Friday, October 5, 2007

Apple Pie Bread Pudding

Wait -- you didn't know you could make desserts in your crockpot too! I LOVE this one. Your house smells wonderful, your oven doesn't get all hot and messy, etc. It is particularly good for small dinner parties (see the wonderful smell thing).

Apple Pie Bread Pudding

12 slices white or wheat bread-- torn into medium-size pieces
3 1/2 cups cooking apples -- cored, peeled and chopped
1 cup unsweetened apple juice
1/2 cup lemon-lime soda
1/2 cup sugar
1 1/2 teaspoons apple pie spice

Spray slow cooker with butter-flavored nonstick cooking spray. Combine bread pieces and apples in slow cooker. In small bowl, combine apple juice, soda, sugar and apple pie spice. Drizzle evenly over bread mixture. Mix gently to combine. Cover and cook for 6 hours on low, or until done. Mix well before serving.

Now for a DS tidbit --

Can a child with Down syndrome go to school?
Yes. There are special programs beginning in the preschool years to help children with Down syndrome develop skills as fully as possible. Along with benefiting from early intervention and special education, many children are integrated into the regular classroom. Many affected children learn to read and write, and some graduate from high school and go on to post-secondary programs or college. Individuals with Down syndrome participate in diverse childhood activities both at school and in their neighborhoods.

While there are special work programs designed for adults with Down syndrome, many people with the disorder hold regular jobs. Today, an increasing number of adults with Down syndrome live semi-independently in community group homes where they take care of themselves, participate in household chores, develop friendships, partake in leisure activities and work in their communities.

Thursday, October 4, 2007

Grosser than Gross...

I was tagged by Alicia to post my grosser than gross moment... OMG, you have no idea the can of worms you opened...

Luckily, most people IRL know this story, so W, N, mom, The Saint -- it is the Bella story, now go away so you don't puke...

Everyone else... get a bucket.

October of last year, it was a Saturday morning. B was at work (like most Saturdays in the fall) and I was home with L. I had just passed the 16 weeks of morning sickness that only Reglan made better (my good friend Reglan... oh how I love thee), so I was in my second trimester. Well, I was playing with L who was just crawling/walking and he was playing outside his room. All of a sudden, I saw him put something in his mouth. It was dark, I didn't know what it was, but I told him to come to mama. He didn't come to me, so I got up to go to him.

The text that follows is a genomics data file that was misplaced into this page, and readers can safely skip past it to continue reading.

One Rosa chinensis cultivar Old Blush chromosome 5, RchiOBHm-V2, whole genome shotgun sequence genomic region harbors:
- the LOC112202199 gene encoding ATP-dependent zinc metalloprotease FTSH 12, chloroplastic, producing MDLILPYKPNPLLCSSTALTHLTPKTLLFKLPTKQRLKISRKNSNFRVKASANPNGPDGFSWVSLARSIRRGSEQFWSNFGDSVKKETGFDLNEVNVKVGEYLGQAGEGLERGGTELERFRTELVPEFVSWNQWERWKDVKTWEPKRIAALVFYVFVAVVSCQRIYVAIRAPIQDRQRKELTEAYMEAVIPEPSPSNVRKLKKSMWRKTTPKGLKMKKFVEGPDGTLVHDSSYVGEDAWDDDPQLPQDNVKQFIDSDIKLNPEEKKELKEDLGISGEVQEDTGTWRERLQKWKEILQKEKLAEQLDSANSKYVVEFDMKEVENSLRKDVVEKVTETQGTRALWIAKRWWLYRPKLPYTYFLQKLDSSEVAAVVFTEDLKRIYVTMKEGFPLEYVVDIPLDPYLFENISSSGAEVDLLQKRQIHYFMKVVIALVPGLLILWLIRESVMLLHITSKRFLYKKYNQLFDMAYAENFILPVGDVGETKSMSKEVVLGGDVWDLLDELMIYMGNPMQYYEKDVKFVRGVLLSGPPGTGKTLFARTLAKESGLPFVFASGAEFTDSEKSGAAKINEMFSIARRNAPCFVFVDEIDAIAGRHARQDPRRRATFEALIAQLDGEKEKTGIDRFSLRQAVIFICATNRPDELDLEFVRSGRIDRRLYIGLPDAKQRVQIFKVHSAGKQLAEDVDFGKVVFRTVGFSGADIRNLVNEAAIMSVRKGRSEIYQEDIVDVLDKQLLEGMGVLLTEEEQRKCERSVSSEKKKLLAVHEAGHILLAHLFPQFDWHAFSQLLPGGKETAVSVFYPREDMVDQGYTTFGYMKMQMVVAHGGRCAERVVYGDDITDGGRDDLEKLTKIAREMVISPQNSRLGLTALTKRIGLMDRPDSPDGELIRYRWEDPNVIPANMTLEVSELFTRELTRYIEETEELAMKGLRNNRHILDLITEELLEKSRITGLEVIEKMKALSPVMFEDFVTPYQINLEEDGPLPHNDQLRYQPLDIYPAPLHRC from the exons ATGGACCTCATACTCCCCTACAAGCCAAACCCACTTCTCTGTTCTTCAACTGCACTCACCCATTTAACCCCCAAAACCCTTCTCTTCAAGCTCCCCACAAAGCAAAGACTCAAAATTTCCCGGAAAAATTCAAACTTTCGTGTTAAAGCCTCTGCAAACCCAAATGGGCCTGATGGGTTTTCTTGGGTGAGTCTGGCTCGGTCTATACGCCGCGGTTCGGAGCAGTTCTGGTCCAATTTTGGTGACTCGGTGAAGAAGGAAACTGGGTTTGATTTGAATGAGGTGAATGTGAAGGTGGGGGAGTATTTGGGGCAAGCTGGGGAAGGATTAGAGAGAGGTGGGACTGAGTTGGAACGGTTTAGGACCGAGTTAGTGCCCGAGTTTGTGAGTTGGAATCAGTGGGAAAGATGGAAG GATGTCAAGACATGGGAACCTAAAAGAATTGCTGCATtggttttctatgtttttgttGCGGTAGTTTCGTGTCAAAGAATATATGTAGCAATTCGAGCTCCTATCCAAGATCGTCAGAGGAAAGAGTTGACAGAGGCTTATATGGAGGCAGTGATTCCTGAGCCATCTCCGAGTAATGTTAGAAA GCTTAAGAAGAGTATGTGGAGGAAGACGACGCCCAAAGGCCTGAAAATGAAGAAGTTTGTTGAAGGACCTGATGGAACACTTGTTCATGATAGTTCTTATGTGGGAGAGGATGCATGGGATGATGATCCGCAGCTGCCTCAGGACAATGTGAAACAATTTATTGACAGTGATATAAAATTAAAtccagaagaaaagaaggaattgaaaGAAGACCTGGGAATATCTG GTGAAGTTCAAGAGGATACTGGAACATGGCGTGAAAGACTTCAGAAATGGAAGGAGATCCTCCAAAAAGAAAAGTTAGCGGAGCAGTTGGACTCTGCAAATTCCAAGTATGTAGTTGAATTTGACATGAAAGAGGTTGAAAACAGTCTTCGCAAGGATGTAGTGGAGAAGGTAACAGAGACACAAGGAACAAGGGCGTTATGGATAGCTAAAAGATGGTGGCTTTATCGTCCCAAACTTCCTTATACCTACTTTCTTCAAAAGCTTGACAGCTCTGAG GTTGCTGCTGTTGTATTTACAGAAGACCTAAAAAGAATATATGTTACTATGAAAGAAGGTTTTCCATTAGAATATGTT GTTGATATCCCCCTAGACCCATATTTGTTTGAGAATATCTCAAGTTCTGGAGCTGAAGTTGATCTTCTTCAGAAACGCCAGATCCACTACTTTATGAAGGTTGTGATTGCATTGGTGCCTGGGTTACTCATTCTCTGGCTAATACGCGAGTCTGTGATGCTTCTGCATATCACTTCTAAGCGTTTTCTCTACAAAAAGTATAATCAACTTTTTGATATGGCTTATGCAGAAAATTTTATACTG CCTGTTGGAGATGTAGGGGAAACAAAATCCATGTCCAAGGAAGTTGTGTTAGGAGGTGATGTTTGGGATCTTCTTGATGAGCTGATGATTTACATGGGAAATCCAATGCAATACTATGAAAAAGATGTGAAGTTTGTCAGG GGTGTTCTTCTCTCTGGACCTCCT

What had he found....


Oh that is right... a DOG TURD. And yes, that means he ATE the dog turd. Puking yet??

Lets suffice to say, I got most of it out of his mouth, cleaned him up, thought of killing the effing dog (instead made a vet appt for her because what the hell was going on - turns out it was impacted anal glands -- ever see those expressed. Oh, your puking again... my bad!), called my mom and W in hysterics (so much so that my mom was certain I miscarried and W couldn't understand my blubbering). Called L's pediatricians office -- still in hysterics -- and thinking they were going to send CPS my way, only to be told they get calls like this all the time and the nurses daughter ate cat poop before -- supposedly way worse then dog poop, by the way, just in case you get your choice down the line. At the end of the day, I kept saying to B -- how am I am going to be a mom to two kids?? I couldn't fathom it and of course blamed myself. (BTW -- I still have no idea where he FOUND the damn turd!! This also was about the time the dogs lost any hold on my heart too.)

So, that is by far my grosser then gross moment. I vividly remember what my hands looked like and L's too. BLECK.

Oh and it did make me puke. Even my friend Reglan couldn't help me there.

B thought is was the funniest thing he had ever heard in his life. God that man is a riot! Ok, so now I tag -- Kirsten, MamaC, Jennie and Rima .

DS tidbit -- Shortly after a diagnoses of Down syndrome is confirmed, parents should be encouraged to talk with their doctors to understand the relevant down syndrome facts, and to enroll their child in an infant development/early intervention program. These programs offer parents special instruction in teaching their child language, cognitive, self-help, and social skills, and specific exercises for gross and fine motor development. Research has shown that stimulation during early developmental stages improves the child's chances of developing to his or her fullest potential. Continuing education, positive public attitudes, and a stimulating home environment have also been found to promote the child's overall development.